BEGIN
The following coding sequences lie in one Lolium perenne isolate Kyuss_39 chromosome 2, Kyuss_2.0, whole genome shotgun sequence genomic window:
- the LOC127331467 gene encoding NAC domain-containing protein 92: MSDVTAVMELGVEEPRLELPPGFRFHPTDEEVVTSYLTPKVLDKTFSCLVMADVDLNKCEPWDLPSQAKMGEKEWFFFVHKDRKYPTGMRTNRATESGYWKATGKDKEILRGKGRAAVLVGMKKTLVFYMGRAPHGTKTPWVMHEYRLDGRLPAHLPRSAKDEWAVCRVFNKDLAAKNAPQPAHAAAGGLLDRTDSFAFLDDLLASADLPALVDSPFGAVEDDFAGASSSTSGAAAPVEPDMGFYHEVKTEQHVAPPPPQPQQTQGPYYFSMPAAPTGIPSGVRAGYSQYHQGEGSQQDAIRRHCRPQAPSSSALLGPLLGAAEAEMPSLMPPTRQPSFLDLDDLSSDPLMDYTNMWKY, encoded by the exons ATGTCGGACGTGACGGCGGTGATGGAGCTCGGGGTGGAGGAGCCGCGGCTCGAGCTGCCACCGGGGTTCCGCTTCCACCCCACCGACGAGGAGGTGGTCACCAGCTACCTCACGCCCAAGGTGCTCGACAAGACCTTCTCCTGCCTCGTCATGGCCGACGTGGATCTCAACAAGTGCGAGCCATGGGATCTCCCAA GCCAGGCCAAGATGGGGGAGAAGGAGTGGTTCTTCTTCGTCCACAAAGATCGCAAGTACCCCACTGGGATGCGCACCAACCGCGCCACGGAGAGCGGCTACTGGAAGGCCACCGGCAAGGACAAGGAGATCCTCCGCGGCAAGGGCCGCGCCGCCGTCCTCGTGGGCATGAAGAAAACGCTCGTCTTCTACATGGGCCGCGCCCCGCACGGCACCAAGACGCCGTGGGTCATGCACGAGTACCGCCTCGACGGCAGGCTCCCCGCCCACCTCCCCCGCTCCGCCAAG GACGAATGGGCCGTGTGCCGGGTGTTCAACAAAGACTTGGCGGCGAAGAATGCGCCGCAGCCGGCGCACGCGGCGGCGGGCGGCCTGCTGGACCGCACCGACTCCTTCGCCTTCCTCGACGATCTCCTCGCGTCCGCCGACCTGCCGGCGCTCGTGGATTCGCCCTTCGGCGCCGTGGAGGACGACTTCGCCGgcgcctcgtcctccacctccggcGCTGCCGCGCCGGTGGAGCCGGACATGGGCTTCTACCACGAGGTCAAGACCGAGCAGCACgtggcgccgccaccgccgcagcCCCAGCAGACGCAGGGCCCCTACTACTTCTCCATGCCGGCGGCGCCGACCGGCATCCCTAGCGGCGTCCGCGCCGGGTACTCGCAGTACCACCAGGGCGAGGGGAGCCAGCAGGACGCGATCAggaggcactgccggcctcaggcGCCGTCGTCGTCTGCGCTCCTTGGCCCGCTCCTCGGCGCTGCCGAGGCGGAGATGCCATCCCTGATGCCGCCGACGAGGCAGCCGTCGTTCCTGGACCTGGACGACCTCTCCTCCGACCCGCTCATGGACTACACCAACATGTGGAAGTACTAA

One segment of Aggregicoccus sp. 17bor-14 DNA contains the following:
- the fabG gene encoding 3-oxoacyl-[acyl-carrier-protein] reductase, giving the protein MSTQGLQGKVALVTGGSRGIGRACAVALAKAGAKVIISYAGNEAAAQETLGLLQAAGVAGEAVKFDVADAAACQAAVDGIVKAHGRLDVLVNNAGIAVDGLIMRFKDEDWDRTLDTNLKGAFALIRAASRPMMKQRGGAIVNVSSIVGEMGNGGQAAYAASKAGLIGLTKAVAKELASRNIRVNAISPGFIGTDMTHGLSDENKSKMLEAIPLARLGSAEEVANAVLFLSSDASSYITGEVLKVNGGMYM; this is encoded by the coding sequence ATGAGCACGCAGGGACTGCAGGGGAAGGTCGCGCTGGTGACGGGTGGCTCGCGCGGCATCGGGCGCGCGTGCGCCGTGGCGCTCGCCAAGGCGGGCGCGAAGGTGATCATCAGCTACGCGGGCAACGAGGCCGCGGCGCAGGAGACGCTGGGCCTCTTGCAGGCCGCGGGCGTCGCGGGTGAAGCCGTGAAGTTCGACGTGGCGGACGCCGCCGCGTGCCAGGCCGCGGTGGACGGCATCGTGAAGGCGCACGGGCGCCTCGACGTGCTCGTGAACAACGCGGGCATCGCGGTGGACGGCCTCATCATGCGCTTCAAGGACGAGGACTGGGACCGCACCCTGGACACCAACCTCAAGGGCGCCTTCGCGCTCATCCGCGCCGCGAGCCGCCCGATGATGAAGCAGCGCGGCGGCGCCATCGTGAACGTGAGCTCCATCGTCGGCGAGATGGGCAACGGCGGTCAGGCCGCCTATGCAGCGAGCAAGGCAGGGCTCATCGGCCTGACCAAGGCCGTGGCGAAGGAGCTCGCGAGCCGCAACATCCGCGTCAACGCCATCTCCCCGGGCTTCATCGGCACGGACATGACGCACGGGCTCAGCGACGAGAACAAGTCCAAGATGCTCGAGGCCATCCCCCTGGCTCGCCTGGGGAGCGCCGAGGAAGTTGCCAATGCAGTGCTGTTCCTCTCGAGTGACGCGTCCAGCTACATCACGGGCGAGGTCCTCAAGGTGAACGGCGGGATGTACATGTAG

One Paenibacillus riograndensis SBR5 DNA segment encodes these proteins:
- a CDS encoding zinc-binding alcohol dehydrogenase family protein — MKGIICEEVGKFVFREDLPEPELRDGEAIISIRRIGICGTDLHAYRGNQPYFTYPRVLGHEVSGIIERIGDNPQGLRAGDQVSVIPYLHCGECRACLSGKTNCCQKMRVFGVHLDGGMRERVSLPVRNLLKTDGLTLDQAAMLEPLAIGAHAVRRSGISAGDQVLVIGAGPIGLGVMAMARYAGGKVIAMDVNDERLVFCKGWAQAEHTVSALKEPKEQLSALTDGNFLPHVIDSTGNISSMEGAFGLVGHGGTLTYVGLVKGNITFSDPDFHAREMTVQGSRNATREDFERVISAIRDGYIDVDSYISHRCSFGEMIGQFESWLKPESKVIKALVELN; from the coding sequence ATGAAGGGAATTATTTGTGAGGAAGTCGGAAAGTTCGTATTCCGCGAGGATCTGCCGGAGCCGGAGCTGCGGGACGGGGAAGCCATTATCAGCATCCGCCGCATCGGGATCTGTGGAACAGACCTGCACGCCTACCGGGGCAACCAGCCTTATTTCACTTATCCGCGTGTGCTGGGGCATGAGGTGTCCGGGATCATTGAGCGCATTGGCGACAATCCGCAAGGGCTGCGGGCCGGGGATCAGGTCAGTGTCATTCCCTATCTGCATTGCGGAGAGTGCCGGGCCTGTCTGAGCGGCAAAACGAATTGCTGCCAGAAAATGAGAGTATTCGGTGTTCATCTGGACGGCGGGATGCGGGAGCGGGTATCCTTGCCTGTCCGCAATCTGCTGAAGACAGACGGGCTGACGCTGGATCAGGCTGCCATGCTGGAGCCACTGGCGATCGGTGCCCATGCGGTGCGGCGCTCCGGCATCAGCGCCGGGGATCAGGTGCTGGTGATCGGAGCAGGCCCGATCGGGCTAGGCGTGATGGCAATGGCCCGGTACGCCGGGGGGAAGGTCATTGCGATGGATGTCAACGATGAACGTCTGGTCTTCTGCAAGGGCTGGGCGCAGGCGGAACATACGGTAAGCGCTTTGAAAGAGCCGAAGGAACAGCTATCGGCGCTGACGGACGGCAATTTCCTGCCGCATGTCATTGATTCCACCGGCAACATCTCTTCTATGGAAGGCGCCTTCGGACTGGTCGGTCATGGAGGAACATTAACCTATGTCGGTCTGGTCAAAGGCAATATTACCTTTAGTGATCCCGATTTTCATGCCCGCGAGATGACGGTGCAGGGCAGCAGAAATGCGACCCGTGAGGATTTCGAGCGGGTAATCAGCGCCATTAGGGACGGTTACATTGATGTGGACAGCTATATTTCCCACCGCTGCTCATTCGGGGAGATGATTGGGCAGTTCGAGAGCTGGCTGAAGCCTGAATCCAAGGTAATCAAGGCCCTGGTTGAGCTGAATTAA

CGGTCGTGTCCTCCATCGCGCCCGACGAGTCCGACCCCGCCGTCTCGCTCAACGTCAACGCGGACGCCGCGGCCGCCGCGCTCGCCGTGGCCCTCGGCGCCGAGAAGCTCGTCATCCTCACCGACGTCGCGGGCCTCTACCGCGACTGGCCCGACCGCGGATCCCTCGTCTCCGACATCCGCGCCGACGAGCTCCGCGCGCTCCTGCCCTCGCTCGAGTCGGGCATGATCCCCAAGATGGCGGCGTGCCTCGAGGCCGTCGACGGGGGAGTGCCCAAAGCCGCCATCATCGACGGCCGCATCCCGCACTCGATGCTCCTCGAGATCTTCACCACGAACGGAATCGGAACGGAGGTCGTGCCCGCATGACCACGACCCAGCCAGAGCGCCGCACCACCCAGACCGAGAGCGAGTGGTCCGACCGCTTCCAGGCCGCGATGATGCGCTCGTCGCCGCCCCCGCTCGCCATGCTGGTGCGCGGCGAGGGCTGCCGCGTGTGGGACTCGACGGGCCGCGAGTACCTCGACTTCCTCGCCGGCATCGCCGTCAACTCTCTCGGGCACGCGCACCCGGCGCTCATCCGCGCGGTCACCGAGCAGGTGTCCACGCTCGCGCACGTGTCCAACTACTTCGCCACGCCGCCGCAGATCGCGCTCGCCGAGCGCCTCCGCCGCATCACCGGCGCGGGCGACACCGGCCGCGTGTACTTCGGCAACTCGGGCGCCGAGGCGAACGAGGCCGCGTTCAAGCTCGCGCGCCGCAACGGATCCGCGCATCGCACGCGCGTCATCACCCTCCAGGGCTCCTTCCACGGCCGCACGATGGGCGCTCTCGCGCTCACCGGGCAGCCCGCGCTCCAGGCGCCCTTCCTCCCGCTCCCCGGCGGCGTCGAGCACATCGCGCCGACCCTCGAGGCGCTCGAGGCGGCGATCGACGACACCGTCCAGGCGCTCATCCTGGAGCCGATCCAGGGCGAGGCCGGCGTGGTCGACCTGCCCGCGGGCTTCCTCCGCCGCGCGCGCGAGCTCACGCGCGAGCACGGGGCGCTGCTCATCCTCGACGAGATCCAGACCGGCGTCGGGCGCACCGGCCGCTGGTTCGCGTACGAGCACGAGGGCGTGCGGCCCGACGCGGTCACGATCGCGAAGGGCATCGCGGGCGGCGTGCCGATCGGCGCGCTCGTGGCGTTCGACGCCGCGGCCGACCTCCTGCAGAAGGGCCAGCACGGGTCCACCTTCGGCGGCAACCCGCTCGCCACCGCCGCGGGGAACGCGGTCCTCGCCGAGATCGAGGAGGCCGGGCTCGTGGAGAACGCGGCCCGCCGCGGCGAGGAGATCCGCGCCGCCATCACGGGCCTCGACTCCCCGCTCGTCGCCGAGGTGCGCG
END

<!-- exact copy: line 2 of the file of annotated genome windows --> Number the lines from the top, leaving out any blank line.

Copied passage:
- the LOC127331467 gene encoding NAC domain-containing protein 92: MSDVTAVMELGVEEPRLELPPGFRFHPTDEEVVTSYLTPKVLDKTFSCLVMADVDLNKCEPWDLPSQAKMGEKEWFFFVHKDRKYPTGMRTNRATESGYWKATGKDKEILRGKGRAAVLVGMKKTLVFYMGRAPHGTKTPWVMHEYRLDGRLPAHLPRSAKDEWAVCRVFNKDLAAKNAPQPAHAAAGGLLDRTDSFAFLDDLLASADLPALVDSPFGAVEDDFAGASSSTSGAAAPVEPDMGFYHEVKTEQHVAPPPPQPQQTQGPYYFSMPAAPTGIPSGVRAGYSQYHQGEGSQQDAIRRHCRPQAPSSSALLGPLLGAAEAEMPSLMPPTRQPSFLDLDDLSSDPLMDYTNMWKY, encoded by the exons ATGTCGGACGTGACGGCGGTGATGGAGCTCGGGGTGGAGGAGCCGCGGCTCGAGCTGCCACCGGGGTTCCGCTTCCACCCCACCGACGAGGAGGTGGTCACCAGCTACCTCACGCCCAAGGTGCTCGACAAGACCTTCTCCTGCCTCGTCATGGCCGACGTGGATCTCAACAAGTGCGAGCCATGGGATCTCCCAA GCCAGGCCAAGATGGGGGAGAAGGAGTGGTTCTTCTTCGTCCACAAAGATCGCAAGTACCCCACTGGGATGCGCACCAACCGCGCCACGGAGAGCGGCTACTGGAAGGCCACCGGCAAGGACAAGGAGATCCTCCGCGGCAAGGGCCGCGCCGCCGTCCTCGTGGGCATGAAGAAAACGCTCGTCTTCTACATGGGCCGCGCCCCGCACGGCACCAAGACGCCGTGGGTCATGCACGAGTACCGCCTCGACGGCAGGCTCCCCGCCCACCTCCCCCGCTCCGCCAAG GACGAATGGGCCGTGTGCCGGGTGTTCAACAAAGACTTGGCGGCGAAGAATGCGCCGCAGCCGGCGCACGCGGCGGCGGGCGGCCTGCTGGACCGCACCGACTCCTTCGCCTTCCTCGACGATCTCCTCGCGTCCGCCGACCTGCCGGCGCTCGTGGATTCGCCCTTCGGCGCCGTGGAGGACGACTTCGCCGgcgcctcgtcctccacctccggcGCTGCCGCGCCGGTGGAGCCGGACATGGGCTTCTACCACGAGGTCAAGACCGAGCAGCACgtggcgccgccaccgccgcagcCCCAGCAGACGCAGGGCCCCTACTACTTCTCCATGCCGGCGGCGCCGACCGGCATCCCTAGCGGCGTCCGCGCCGGGTACTCGCAGTACCACCAGGGCGAGGGGAGCCAGCAGGACGCGATCAggaggcactgccggcctcaggcGCCGTCGTCGTCTGCGCTCCTTGGCCCGCTCCTCGGCGCTGCCGAGGCGGAGATGCCATCCCTGATGCCGCCGACGAGGCAGCCGTCGTTCCTGGACCTGGACGACCTCTCCTCCGACCCGCTCATGGACTACACCAACATGTGGAAGTACTAA